Families of children with autism spectrum disorder (ASD) report high levels of stress and poor psychological functioning. Resilience serves to buffer these challenges. Little is known about the factors associated with resilience in these families.
Data from the National Survey of Children's Health (NSCH) 2016 were used to investigate independent child, parent, and health care factors associated with resilience in families of children with ASD. We used the NSCH's family resilience composite derived from 4 survey questions focused on (1) communication, (2) working together to solve problems, (3) drawing on strengths, and (4) staying hopeful during difficult times. We defined family resilience as high or low based on the number of questions answered “all of the time” or “most of the time” versus “some of the time” or “none,” respectively. Using survey weights, univariate and multivariate logistic regression analyses identified associations of child, parent, and health care factors with low family resilience.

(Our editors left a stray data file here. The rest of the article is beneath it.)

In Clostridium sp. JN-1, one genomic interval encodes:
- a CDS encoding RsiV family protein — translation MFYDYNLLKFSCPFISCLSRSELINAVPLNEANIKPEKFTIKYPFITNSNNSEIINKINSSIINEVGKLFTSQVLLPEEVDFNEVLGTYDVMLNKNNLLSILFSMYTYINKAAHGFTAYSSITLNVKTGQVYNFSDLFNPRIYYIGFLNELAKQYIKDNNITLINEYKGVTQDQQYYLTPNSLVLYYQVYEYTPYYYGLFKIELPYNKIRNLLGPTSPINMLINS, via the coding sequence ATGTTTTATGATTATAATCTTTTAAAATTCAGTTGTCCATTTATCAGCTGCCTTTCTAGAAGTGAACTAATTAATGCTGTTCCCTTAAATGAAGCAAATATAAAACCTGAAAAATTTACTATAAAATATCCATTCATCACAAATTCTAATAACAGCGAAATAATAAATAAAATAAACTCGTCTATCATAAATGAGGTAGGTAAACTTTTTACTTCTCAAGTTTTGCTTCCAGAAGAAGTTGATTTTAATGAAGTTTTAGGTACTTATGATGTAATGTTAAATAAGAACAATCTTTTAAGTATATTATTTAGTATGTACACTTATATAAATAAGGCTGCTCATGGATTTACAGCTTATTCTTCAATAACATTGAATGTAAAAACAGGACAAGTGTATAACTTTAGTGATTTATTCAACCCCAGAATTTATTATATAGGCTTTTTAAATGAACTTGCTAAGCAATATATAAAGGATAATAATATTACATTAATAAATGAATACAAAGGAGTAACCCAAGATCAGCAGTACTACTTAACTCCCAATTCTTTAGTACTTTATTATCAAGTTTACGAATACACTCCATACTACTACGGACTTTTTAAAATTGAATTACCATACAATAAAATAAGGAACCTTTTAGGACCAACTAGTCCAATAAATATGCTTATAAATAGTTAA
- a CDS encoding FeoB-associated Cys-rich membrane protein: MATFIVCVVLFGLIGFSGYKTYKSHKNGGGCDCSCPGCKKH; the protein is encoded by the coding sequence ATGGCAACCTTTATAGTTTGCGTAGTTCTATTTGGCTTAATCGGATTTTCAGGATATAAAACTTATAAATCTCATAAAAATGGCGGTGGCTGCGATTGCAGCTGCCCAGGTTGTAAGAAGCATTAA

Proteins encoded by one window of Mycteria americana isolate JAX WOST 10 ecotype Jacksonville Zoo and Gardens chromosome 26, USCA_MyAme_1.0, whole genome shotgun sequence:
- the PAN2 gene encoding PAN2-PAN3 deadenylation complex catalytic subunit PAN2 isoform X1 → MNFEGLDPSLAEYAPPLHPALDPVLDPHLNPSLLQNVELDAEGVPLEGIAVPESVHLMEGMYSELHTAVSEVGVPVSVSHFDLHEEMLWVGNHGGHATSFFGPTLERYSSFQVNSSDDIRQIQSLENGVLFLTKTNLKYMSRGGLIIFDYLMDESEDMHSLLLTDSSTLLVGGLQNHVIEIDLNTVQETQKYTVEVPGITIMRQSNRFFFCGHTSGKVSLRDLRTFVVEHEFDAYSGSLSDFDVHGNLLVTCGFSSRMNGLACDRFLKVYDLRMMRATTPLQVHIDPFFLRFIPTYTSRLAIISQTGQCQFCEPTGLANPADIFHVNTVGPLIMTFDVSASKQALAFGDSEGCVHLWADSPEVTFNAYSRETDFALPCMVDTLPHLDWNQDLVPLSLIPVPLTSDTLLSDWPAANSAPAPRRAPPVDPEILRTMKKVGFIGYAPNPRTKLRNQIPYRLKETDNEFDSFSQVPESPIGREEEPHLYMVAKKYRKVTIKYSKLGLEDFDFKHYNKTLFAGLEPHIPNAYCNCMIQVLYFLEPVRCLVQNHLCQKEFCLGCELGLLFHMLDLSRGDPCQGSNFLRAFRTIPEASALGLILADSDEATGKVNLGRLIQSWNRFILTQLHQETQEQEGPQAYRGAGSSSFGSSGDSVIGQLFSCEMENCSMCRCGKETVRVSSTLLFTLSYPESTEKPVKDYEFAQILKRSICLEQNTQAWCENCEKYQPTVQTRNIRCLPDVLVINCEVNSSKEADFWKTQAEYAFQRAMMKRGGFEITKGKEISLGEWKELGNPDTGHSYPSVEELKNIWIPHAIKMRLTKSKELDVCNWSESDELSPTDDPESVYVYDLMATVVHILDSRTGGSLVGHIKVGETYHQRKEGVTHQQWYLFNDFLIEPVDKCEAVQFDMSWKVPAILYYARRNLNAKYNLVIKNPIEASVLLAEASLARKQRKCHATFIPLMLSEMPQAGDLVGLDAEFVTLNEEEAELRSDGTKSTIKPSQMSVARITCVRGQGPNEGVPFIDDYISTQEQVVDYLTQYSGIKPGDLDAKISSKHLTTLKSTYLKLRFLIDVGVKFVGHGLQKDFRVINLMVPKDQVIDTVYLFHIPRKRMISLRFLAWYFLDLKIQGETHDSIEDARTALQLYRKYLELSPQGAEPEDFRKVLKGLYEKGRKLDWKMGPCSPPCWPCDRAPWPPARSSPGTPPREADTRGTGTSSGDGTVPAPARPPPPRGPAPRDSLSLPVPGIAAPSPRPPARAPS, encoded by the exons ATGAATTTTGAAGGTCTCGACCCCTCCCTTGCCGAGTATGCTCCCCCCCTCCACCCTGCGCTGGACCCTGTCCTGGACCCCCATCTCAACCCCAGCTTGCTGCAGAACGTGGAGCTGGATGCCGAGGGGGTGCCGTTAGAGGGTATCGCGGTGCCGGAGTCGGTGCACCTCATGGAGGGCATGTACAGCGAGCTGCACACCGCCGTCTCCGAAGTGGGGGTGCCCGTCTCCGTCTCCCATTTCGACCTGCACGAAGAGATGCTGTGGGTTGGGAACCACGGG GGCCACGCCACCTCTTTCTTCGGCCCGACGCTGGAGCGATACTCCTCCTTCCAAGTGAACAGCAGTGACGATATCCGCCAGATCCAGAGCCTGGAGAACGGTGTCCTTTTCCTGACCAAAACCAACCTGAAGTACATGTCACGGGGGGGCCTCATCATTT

We analyzed data representing 1151 children with ASD. Low resilience was reported in 32% of families. Low family resilience was significantly associated with parent factors such as not having someone to turn to for support, cutting work hours, and feeling “child hard to care for”; child ASD-related factors such as moderate ASD severity; and health care factors such as lack of satisfaction in communications with providers.
The findings highlight specific vulnerabilities in families of children with ASD that are associated with low family resilience. Intervention approaches that have the ability to improve overall family resilience should be carefully considered.